U.S. Commercial Operators Concerned Over New Tribal Compact Rules

February 29, 2024
New rules from the U.S. Department of the Interior recognizing the possibility of tribes offering statewide online gaming via an Indian gaming compact is concerning to commercial operators, because it limits their potential to profit from the activity, according to tribal gaming law expects.

New rules from the U.S. Department of the Interior recognizing the possibility of tribes offering statewide online gaming via an Indian gaming compact is concerning to commercial operators, because it limits their potential to profit from the activity, according to tribal gaming law expects.

The updated federal regulations published last week specify that tribal gaming compacts may allow tribes to offer online wagering involving players off-the-reservation, so long as both state law and the compact deem the gambling to take place through servers on tribal land and the tribe is also responsible for regulating the gaming activity.

The updated federal rules are consistent with the provisions in the Seminole Tribe’s 2021 gaming compact with the state of Florida, which was upheld by a federal Court of Appeals last year amid a long-running and ongoing legal challenge brought by a Florida commercial gaming operator.

Earlier this month, West Flagler Associates and Bonita-Fort Myers filed a brief asking the U.S. Supreme Court to review the U.S. Court of Appeals for the District of Columbia June 30 decision that allowed the compact to stand. That decision overturned a lower court’s ruling from November 2021 that initially struck down the Seminole compact.

The adoption of the new federal regulations is further reason to believe that the West Flagler lawsuit, which alleges that the Seminole compact is inconsistent with 1988's Indian Gaming Regulatory Act (IGRA), is unlikely to move forward, according to one prominent tribal gaming lawyer.

“I wouldn’t be overly concerned with that challenge,” Scott Crowell, an attorney with the Crowell Law Office – Tribal Advocacy Group, said Wednesday (February 28) during a webinar on the new Class III gaming compacts regulations presented by the Indian Gaming Association (IGA).

“This rule makes it clear and is consistent with the D.C. Circuit (Court of Appeals),” Crowell said.

Crowell said he expected to hear if the U.S. Supreme Court will take that case within the next couple of months.

A state-level legal challenge to the landmark Seminole compact also remains pending before the Florida Supreme Court.

But that case does not relate to IGRA and instead centers around West Flagler’s argument that the compact allowing the Seminole Tribe to operate statewide sports betting requires Florida voter approval of expanded gambling as per a 2018 state constitutional amendment.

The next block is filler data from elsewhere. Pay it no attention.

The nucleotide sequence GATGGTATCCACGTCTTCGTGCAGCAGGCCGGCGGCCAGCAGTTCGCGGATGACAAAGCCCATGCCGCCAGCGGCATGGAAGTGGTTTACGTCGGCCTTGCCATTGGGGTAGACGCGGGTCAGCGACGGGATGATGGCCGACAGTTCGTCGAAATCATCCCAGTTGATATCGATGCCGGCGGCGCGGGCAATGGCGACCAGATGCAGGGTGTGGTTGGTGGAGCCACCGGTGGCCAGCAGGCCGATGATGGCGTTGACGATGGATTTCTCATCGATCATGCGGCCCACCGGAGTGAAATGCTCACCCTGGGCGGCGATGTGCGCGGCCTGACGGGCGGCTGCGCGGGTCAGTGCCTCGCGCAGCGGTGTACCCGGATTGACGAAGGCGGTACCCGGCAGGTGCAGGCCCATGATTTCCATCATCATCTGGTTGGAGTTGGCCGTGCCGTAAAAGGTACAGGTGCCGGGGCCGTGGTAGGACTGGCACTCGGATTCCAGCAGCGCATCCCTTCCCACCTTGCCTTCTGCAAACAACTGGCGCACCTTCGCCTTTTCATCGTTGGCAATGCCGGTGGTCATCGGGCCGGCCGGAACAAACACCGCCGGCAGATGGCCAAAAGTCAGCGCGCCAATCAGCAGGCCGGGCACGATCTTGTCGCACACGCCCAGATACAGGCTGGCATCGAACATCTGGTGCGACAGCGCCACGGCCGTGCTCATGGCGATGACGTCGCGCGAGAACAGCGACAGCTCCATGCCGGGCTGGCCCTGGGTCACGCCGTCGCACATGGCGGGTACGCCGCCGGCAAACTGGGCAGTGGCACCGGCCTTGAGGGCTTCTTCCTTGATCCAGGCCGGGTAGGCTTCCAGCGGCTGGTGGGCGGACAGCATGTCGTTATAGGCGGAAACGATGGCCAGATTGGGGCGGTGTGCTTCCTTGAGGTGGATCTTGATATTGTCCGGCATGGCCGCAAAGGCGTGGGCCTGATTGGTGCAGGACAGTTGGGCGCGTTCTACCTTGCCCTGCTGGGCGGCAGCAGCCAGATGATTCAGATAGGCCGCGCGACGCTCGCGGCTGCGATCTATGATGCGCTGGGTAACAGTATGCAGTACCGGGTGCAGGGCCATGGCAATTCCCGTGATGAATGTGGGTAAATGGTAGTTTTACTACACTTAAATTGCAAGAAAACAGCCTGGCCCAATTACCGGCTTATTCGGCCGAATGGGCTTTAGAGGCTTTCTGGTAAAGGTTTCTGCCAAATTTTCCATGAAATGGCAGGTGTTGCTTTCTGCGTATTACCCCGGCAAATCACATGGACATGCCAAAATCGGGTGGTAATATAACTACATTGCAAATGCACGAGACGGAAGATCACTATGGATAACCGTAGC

The referendum requirement applies to types of casino games that are considered Class III under federal law, but Crowell said from the Seminole Tribe’s perspective it only relates to commercial sports betting outside of a tribal compact. 

“I think the tribe still has a better argument in that case,” he said.

“It’s a court loaded with (Republican Governor Ron) DeSantis appointees… but even if [the Florida Supreme Court] were to overturn it, the result would be that Florida and the Seminole Tribe would have to take that measure to the voters in a statewide proposition.”

Crowell said when the tribe is offering the state more than $5bn a year in revenue, “it’s difficult for me to think that they wouldn’t approve it if they have to go that route.”

“But that wouldn't change what the D.C. Circuit said, which is which is reflected in this rule,” he said.

Crowell was joined on the IGA webinar by Judith Shapiro, an attorney with Big Fire Law.

He noted that various commercial gaming industry associations had objected to the changes to federal regulations governing tribal gaming compacts after they were first proposed in 2022.

“I think the major reason that (commercial) operators are so upset with that is because of the IGRA provisions that come along with sports wagering under IGRA, where a minimum of 60 percent of the revenue must flow to the tribe in order to be consistent with IGRA,” he said, referring to provisions of the 1988 federal law that require tribes to have the sole proprietary interest in the gaming they operate and which limit commercial management partners to a maximum of 40 percent share of the revenue.

Crowell noted that major sports-betting operators have been able to agree market-access deals in various states across the country that have enabled them to retain as much as 95 percent of the revenue they generate as the 'skin' partner of a commercial casino, nothing like the 60 percent to the tribe to be consistent with IGRA.

He expressed frustration with tribes operating under the state law model, which they do in several states, such as Arizona and Michigan, leaving them vulnerable to operators who give tribes “a pittance and tell them to sit on the sidelines while they do everything.”

“I think that’s what [commercial operators] want to do and that is why they are so upset with the Seminole model and the codification of that model in the rule,” Crowell said.

Shapiro said what she found interesting in the updated federal compact regulations is the assumption that gaming takes place at the site of the server on the reservation if so deemed through a compact.

That is a model that could be applied to other forms of online gaming.

“Because once you have bought in that gaming takes place when the server is on the reservation, then it’s not just sports betting that matters,” Shapiro said. 

“Once you have sited the gaming event within the reservation for the purposes of IGRA and you are allowing people to place bets off the tribe’s reservation… what is to stop that from other mobile platforms.”

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